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Mesh in rolawn turf

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  • LG_LG_ gardens in SE LondonPosts: 2,908
    edited July 2019
    If you put the turf upside down in the compost heap and water it well, most of the turf will compost off. If the plastic is still a mesh you can then lift it out, but it should decompose down.
    I can't afford to take it all up and replace it!

    Here's a bit I removed a couple of weeks ago. It's been in the lawn for over 3 years. No sign of any 'breaking down', and I'm pulling at it quite hard. 



    You can imagine the results of trying to remove thatch from a lawn with that in it, when you didn't even know it was there....
    'If you have a garden and a library, you have everything you need.'
    - Cicero
  • Exactly, I also can’t afford to have it lifted and returfed with a proper lawn without plastic ..... it should be made abundantly clear by the supplier. I would never have put down by choice a lawn that has a plastic mesh in it.
    it is disgraceful 😡😡😡😡😡😡
  • DovefromaboveDovefromabove Central Norfolk UKPosts: 65,357
    edited July 2019
    If you used a lawn rake and some of that mesh looped up ... and then an older person got a heel caught and tripped and broke a limb ... who would be liable I wonder?

    Perhaps Rolawn need to check their public liability insurance ‘cos I think my Householder’s policy providers would hold them ultimately responsible as the turf provided was ‘not fit for purpose’. 

    Perhaps someone on Twitter would like to ask them? @rolawn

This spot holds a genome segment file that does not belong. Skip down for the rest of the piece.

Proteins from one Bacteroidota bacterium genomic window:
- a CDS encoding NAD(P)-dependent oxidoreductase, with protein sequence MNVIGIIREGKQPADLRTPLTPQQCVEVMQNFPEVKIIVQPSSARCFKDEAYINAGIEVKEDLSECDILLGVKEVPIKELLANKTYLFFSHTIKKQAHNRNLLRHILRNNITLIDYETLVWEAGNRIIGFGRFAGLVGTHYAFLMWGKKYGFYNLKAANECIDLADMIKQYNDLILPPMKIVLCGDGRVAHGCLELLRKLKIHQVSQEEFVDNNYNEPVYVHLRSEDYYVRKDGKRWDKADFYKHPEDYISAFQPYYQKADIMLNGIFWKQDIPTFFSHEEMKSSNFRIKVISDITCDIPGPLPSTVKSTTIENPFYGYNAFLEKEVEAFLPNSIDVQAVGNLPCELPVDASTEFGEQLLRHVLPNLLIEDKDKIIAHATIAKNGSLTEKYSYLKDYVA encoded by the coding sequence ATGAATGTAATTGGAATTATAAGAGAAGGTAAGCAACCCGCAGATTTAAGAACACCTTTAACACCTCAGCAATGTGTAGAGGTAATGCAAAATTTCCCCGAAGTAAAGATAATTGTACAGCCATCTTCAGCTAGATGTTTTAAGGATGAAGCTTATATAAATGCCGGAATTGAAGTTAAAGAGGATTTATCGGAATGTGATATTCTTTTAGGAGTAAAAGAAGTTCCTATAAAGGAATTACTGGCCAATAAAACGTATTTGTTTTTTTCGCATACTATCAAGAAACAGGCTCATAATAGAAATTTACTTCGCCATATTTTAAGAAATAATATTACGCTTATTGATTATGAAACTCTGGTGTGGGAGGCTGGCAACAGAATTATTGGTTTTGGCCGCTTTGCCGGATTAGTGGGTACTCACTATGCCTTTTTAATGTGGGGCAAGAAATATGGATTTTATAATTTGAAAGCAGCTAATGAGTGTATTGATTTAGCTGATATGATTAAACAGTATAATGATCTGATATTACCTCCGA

“I am not lost, for I know where I am. But however, where I am may be lost.” Winnie the Pooh







  • LG_LG_ gardens in SE LondonPosts: 2,908
    edited July 2019
    If you used a lawn rake and some of that mesh looped up ... and then an older person got a heel caught and tripped and broke a limb ... who would be liable I wonder?
    That is a scenario that could easily happen, as it's quite fine (though strong) and when bits are lifted it is not particularly visible. It was using a spring tine rake that alerted me to its presence in the first place.

    https://twitter.com/rolawn
    'If you have a garden and a library, you have everything you need.'
    - Cicero
  • KT53KT53 Posts: 4,595
    If you put the turf upside down in the compost heap and water it well, most of the turf will compost off. If the plastic is still a mesh you can then lift it out, but it should decompose down.
    From various reports about plastic 'decomposing' it seems that it simply ends up as microgranules, it's not like wood or plants which break down to form something useful.
  • glasgowdanglasgowdan Posts: 631
    Rolawn turf is rubbish, it just gets worse and worse over the years. You're almost always better finding a good local-ish supplier. It'll be fresher, higher quality and supplied by a firm who cares about their name in the local area. 

    They've been using mesh for years.
  • B3B3 Posts: 15,457
    I wonder why ,if they need a mesh, they don't use something like hessian.
    In London. Keen but lazy.
  • glasgowdanglasgowdan Posts: 631
    edited July 2019
    The plastic one they use is very open, large holes, and light. It's cheap, and breaks easily when they cut. Hessian is too tough, tight, heavy and expensive. 
  • We all managed for years without plastic in turf, it is obviously being used by Rolawn to benefit themselves at ours and the environments cost.
    There must be thousands of people with mesh in their lawn that are unaware it is even there.
  • HazybHazyb Posts: 305
    When I made my border deeper in March I came across lots of mesh, small squared mesh. It was still intact. 

    Been here since 2014 and it wasn’t me who laid it so I have no idea when it was laid. 
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